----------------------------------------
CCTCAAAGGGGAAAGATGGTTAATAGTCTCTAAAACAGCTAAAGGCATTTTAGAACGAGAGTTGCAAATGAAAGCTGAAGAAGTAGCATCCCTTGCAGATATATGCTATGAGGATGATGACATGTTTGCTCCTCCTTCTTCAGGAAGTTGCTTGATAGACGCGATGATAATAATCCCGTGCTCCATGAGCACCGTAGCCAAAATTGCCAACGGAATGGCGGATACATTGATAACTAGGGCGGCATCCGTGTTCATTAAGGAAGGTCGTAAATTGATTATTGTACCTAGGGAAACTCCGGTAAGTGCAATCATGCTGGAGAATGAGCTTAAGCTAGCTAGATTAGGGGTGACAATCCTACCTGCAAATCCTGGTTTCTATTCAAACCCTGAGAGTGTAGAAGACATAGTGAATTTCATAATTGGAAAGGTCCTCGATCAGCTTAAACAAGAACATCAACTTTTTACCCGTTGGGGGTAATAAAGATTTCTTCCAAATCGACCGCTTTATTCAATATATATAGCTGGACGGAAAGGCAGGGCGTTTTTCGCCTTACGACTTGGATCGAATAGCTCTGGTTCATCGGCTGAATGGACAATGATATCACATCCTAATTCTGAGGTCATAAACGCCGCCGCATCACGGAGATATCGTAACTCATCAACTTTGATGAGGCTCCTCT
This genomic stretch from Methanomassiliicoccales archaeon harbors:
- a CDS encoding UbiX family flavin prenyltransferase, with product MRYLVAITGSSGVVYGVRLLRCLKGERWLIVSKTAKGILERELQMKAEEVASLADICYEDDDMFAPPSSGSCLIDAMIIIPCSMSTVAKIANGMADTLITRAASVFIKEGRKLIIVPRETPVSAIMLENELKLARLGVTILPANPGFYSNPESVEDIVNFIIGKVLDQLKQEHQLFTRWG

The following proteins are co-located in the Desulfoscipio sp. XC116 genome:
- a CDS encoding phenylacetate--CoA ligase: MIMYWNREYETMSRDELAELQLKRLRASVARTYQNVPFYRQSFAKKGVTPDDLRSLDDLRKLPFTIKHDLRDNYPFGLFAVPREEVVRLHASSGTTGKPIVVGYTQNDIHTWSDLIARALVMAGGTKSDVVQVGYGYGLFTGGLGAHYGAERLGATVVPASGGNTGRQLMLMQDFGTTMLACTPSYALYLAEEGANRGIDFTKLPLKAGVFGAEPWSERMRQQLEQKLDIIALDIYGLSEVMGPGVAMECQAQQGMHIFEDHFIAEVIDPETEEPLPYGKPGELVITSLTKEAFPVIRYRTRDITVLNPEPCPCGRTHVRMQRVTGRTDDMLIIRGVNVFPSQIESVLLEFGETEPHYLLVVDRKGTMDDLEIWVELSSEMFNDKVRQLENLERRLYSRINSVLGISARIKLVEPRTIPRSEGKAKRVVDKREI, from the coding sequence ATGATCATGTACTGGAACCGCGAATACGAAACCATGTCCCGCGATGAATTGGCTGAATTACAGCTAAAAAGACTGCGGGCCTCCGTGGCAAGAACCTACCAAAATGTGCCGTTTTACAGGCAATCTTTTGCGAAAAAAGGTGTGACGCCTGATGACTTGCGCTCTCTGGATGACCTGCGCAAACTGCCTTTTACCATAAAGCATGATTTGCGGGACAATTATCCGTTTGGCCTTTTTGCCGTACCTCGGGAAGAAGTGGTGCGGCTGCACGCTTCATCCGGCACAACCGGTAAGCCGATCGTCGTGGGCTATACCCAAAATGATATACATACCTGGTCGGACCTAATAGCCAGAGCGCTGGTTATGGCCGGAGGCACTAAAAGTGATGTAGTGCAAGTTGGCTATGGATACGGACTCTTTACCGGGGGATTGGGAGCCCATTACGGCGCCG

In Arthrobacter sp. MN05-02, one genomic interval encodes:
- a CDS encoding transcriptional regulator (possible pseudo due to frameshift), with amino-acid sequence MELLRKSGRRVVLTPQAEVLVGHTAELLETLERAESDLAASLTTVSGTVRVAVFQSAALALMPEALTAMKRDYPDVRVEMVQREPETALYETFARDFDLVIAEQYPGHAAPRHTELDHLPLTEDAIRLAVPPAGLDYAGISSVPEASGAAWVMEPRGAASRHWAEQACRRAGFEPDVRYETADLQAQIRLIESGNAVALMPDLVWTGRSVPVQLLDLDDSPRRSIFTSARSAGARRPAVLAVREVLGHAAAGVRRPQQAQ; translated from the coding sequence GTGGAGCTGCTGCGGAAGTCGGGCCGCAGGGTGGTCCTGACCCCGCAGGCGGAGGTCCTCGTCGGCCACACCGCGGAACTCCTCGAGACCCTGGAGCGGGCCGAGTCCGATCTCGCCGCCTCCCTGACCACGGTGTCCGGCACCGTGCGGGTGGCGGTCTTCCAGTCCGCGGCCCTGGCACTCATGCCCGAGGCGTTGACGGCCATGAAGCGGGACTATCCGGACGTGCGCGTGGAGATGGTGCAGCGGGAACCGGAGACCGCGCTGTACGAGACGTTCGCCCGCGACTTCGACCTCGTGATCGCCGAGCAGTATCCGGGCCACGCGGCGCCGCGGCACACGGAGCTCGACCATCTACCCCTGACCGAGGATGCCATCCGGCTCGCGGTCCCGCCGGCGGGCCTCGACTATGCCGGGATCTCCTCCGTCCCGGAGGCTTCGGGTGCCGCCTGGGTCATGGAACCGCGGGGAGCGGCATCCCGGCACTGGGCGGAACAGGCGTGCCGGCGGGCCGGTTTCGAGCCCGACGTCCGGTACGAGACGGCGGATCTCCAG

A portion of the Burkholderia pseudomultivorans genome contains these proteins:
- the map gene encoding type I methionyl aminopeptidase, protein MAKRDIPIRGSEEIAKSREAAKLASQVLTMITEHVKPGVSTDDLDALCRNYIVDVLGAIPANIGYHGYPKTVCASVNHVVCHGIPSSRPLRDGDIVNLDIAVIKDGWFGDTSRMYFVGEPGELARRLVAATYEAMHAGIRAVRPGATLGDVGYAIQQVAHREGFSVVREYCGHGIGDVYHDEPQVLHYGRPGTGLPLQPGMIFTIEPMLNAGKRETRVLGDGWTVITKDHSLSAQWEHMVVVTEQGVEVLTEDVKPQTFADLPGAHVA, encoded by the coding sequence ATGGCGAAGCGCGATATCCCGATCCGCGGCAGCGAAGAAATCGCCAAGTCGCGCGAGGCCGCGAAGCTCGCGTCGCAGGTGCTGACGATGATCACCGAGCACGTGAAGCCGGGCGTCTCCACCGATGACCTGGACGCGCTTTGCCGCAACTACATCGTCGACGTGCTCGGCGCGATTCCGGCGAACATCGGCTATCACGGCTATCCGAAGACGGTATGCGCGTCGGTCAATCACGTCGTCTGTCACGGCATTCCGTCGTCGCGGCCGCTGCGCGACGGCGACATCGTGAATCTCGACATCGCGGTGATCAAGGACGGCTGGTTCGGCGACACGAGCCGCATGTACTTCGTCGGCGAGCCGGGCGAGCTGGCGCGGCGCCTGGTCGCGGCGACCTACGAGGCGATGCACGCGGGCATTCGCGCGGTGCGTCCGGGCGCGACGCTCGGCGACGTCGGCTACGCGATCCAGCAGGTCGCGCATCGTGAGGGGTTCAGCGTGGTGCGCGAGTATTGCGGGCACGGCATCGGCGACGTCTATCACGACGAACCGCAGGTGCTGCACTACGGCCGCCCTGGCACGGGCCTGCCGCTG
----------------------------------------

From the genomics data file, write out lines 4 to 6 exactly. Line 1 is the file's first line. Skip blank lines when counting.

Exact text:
The following proteins are co-located in the Desulfoscipio sp. XC116 genome:
- a CDS encoding phenylacetate--CoA ligase: MIMYWNREYETMSRDELAELQLKRLRASVARTYQNVPFYRQSFAKKGVTPDDLRSLDDLRKLPFTIKHDLRDNYPFGLFAVPREEVVRLHASSGTTGKPIVVGYTQNDIHTWSDLIARALVMAGGTKSDVVQVGYGYGLFTGGLGAHYGAERLGATVVPASGGNTGRQLMLMQDFGTTMLACTPSYALYLAEEGANRGIDFTKLPLKAGVFGAEPWSERMRQQLEQKLDIIALDIYGLSEVMGPGVAMECQAQQGMHIFEDHFIAEVIDPETEEPLPYGKPGELVITSLTKEAFPVIRYRTRDITVLNPEPCPCGRTHVRMQRVTGRTDDMLIIRGVNVFPSQIESVLLEFGETEPHYLLVVDRKGTMDDLEIWVELSSEMFNDKVRQLENLERRLYSRINSVLGISARIKLVEPRTIPRSEGKAKRVVDKREI, from the coding sequence ATGATCATGTACTGGAACCGCGAATACGAAACCATGTCCCGCGATGAATTGGCTGAATTACAGCTAAAAAGACTGCGGGCCTCCGTGGCAAGAACCTACCAAAATGTGCCGTTTTACAGGCAATCTTTTGCGAAAAAAGGTGTGACGCCTGATGACTTGCGCTCTCTGGATGACCTGCGCAAACTGCCTTTTACCATAAAGCATGATTTGCGGGACAATTATCCGTTTGGCCTTTTTGCCGTACCTCGGGAAGAAGTGGTGCGGCTGCACGCTTCATCCGGCACAACCGGTAAGCCGATCGTCGTGGGCTATACCCAAAATGATATACATACCTGGTCGGACCTAATAGCCAGAGCGCTGGTTATGGCCGGAGGCACTAAAAGTGATGTAGTGCAAGTTGGCTATGGATACGGACTCTTTACCGGGGGATTGGGAGCCCATTACGGCGCCG

In Arthrobacter sp. MN05-02, one genomic interval encodes: